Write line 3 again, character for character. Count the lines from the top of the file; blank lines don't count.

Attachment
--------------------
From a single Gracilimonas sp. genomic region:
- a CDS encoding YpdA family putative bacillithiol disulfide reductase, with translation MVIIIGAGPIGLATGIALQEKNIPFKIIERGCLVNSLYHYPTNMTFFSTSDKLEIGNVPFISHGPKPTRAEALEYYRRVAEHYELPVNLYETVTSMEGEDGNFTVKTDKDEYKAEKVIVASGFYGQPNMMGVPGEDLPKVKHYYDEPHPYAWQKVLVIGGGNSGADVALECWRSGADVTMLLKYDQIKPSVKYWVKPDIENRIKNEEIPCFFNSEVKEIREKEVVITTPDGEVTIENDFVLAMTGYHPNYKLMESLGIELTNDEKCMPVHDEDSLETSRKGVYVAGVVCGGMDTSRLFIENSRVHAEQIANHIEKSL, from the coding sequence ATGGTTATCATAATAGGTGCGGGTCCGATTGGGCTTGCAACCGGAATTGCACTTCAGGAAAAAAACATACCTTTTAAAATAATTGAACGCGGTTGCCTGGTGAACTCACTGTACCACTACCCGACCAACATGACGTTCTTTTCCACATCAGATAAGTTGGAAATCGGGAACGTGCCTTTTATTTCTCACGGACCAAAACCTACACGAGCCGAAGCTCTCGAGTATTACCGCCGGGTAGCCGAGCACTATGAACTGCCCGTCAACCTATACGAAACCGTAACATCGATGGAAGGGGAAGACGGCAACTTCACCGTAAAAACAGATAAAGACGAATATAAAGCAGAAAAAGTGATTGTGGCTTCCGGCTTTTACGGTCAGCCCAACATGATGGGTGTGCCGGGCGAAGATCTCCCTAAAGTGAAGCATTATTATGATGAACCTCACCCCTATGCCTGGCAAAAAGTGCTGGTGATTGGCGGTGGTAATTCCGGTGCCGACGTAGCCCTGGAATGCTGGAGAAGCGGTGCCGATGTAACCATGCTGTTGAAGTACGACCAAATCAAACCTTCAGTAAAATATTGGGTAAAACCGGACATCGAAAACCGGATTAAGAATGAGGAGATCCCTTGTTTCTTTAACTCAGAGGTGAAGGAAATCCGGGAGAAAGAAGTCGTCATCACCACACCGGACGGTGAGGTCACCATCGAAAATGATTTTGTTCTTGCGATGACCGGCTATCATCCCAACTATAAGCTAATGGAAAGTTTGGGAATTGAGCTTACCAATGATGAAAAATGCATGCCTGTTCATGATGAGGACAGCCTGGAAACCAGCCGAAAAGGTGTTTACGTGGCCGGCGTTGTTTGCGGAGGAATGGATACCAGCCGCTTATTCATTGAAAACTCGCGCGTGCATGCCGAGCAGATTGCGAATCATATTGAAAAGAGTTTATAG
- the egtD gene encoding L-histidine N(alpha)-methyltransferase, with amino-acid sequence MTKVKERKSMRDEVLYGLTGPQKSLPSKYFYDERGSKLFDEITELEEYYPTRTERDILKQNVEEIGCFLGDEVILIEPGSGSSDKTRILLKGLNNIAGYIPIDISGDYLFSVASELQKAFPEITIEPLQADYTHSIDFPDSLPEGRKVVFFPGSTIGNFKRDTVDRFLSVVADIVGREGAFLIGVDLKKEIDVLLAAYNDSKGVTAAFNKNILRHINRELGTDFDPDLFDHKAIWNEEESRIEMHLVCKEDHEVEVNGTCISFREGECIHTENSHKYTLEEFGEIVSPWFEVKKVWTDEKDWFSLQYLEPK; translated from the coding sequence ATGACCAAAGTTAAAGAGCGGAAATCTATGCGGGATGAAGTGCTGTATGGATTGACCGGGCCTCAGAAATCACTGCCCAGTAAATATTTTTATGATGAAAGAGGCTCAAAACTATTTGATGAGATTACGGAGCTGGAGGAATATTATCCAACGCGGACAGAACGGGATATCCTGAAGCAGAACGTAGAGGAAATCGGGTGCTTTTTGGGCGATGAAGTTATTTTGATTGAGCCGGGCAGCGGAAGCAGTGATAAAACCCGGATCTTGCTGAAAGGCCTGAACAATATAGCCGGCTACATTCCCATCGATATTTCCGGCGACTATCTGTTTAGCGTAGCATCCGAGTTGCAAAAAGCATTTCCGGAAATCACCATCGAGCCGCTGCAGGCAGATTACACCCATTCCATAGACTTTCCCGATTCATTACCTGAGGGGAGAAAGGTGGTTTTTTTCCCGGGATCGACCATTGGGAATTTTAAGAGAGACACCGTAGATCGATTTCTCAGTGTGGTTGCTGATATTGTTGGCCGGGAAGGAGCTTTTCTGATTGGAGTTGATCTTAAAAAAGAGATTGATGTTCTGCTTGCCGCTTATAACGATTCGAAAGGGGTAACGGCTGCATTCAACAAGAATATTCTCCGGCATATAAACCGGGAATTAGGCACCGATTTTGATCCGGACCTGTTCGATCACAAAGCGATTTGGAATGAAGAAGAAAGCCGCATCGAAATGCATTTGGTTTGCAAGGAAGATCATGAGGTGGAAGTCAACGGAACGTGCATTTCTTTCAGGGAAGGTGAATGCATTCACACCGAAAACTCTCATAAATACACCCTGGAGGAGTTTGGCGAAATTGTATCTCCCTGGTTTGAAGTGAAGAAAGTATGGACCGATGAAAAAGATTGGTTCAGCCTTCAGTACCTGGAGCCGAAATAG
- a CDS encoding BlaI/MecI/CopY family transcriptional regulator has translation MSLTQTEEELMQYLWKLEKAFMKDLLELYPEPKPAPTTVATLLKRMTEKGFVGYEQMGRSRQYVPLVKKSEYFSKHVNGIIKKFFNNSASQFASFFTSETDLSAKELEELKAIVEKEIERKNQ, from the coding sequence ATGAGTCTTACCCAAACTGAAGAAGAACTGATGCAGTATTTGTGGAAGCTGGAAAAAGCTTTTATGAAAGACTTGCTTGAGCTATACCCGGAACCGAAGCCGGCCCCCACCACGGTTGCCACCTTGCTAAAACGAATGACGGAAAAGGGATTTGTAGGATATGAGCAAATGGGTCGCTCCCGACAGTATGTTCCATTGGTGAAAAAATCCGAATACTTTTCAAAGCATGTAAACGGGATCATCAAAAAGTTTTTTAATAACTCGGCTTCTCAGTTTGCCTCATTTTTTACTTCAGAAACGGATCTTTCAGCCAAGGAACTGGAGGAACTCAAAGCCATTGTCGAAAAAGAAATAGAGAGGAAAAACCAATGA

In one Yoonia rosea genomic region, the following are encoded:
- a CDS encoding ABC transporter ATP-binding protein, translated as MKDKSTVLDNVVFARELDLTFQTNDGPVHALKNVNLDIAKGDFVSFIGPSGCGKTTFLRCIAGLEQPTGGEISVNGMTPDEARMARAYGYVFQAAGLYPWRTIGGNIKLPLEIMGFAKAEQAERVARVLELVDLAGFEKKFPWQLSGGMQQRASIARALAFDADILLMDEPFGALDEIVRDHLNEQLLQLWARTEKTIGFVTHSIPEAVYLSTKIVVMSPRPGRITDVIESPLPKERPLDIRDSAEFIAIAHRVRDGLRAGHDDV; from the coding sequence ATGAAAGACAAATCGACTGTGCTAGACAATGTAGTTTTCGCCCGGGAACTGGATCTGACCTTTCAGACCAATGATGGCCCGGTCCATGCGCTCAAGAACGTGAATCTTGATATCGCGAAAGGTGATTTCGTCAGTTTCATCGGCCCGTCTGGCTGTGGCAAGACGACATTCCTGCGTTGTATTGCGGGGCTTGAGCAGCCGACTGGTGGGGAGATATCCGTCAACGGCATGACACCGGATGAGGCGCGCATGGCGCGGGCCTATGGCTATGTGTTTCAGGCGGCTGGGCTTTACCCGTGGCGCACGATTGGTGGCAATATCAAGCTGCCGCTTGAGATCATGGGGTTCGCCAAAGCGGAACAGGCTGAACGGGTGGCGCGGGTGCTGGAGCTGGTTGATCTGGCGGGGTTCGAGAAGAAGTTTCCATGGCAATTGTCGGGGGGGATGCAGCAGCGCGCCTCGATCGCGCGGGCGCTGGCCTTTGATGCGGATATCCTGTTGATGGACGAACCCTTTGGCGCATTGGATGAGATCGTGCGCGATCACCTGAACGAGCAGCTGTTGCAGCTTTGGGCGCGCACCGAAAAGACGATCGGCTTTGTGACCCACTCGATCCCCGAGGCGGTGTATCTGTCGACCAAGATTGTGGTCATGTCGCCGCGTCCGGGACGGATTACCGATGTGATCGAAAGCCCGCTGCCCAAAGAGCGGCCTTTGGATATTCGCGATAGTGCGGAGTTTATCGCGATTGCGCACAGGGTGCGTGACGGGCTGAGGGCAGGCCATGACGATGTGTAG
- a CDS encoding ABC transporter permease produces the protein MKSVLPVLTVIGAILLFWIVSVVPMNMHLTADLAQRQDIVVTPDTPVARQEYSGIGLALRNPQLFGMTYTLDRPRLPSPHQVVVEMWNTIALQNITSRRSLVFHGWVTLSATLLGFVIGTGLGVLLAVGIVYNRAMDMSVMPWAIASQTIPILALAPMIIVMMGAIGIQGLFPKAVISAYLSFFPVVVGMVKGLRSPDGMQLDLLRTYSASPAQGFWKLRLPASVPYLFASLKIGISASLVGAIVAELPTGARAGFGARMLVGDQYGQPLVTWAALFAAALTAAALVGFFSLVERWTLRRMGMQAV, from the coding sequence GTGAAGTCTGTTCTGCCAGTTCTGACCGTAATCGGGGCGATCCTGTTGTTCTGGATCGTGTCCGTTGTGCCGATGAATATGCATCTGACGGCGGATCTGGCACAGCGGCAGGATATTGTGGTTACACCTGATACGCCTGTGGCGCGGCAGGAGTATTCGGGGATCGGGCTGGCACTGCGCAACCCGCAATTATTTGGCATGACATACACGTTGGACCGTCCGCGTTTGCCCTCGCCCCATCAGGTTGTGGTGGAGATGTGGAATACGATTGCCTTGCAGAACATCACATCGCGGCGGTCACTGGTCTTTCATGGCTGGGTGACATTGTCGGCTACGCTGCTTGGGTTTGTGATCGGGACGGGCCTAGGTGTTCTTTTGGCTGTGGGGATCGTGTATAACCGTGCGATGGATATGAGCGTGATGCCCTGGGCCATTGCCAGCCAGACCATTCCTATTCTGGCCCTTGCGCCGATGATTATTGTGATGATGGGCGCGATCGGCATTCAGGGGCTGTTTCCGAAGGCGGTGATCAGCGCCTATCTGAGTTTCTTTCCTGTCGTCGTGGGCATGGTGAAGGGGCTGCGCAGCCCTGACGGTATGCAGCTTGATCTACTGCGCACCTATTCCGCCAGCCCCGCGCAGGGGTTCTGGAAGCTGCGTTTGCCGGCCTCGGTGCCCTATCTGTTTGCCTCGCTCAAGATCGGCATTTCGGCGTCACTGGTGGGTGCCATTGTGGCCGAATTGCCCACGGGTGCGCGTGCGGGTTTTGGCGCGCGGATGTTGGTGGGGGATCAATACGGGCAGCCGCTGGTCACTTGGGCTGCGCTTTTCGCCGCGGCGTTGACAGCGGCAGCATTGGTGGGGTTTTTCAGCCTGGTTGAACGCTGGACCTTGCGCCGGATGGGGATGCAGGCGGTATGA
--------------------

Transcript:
- the egtD gene encoding L-histidine N(alpha)-methyltransferase, with amino-acid sequence MTKVKERKSMRDEVLYGLTGPQKSLPSKYFYDERGSKLFDEITELEEYYPTRTERDILKQNVEEIGCFLGDEVILIEPGSGSSDKTRILLKGLNNIAGYIPIDISGDYLFSVASELQKAFPEITIEPLQADYTHSIDFPDSLPEGRKVVFFPGSTIGNFKRDTVDRFLSVVADIVGREGAFLIGVDLKKEIDVLLAAYNDSKGVTAAFNKNILRHINRELGTDFDPDLFDHKAIWNEEESRIEMHLVCKEDHEVEVNGTCISFREGECIHTENSHKYTLEEFGEIVSPWFEVKKVWTDEKDWFSLQYLEPK; translated from the coding sequence ATGACCAAAGTTAAAGAGCGGAAATCTATGCGGGATGAAGTGCTGTATGGATTGACCGGGCCTCAGAAATCACTGCCCAGTAAATATTTTTATGATGAAAGAGGCTCAAAACTATTTGATGAGATTACGGAGCTGGAGGAATATTATCCAACGCGGACAGAACGGGATATCCTGAAGCAGAACGTAGAGGAAATCGGGTGCTTTTTGGGCGATGAAGTTATTTTGATTGAGCCGGGCAGCGGAAGCAGTGATAAAACCCGGATCTTGCTGAAAGGCCTGAACAATATAGCCGGCTACATTCCCATCGATATTTCCGGCGACTATCTGTTTAGCGTAGCATCCGAGTTGCAAAAAGCATTTCCGGAAATCACCATCGAGCCGCTGCAGGCAGATTACACCCATTCCATAGACTTTCCCGATTCATTACCTGAGGGGAGAAAGGTGGTTTTTTTCCCGGGATCGACCATTGGGAATTTTAAGAGAGACACCGTAGATCGATTTCTCAGTGTGGTTGCTGATATTGTTGGCCGGGAAGGAGCTTTTCTGATTGGAGTTGATCTTAAAAAAGAGATTGATGTTCTGCTTGCCGCTTATAACGATTCGAAAGGGGTAACGGCTGCATTCAACAAGAATATTCTCCGGCATATAAACCGGGAATTAGGCACCGATTTTGATCCGGACCTGTTCGATCACAAAGCGATTTGGAATGAAGAAGAAAGCCGCATCGAAATGCATTTGGTTTGCAAGGAAGATCATGAGGTGGAAGTCAACGGAACGTGCATTTCTTTCAGGGAAGGTGAATGCATTCACACCGAAAACTCTCATAAATACACCCTGGAGGAGTTTGGCGAAATTGTATCTCCCTGGTTTGAAGTGAAGAAAGTATGGACCGATGAAAAAGATTGGTTCAGCCTTCAGTACCTGGAGCCGAAATAG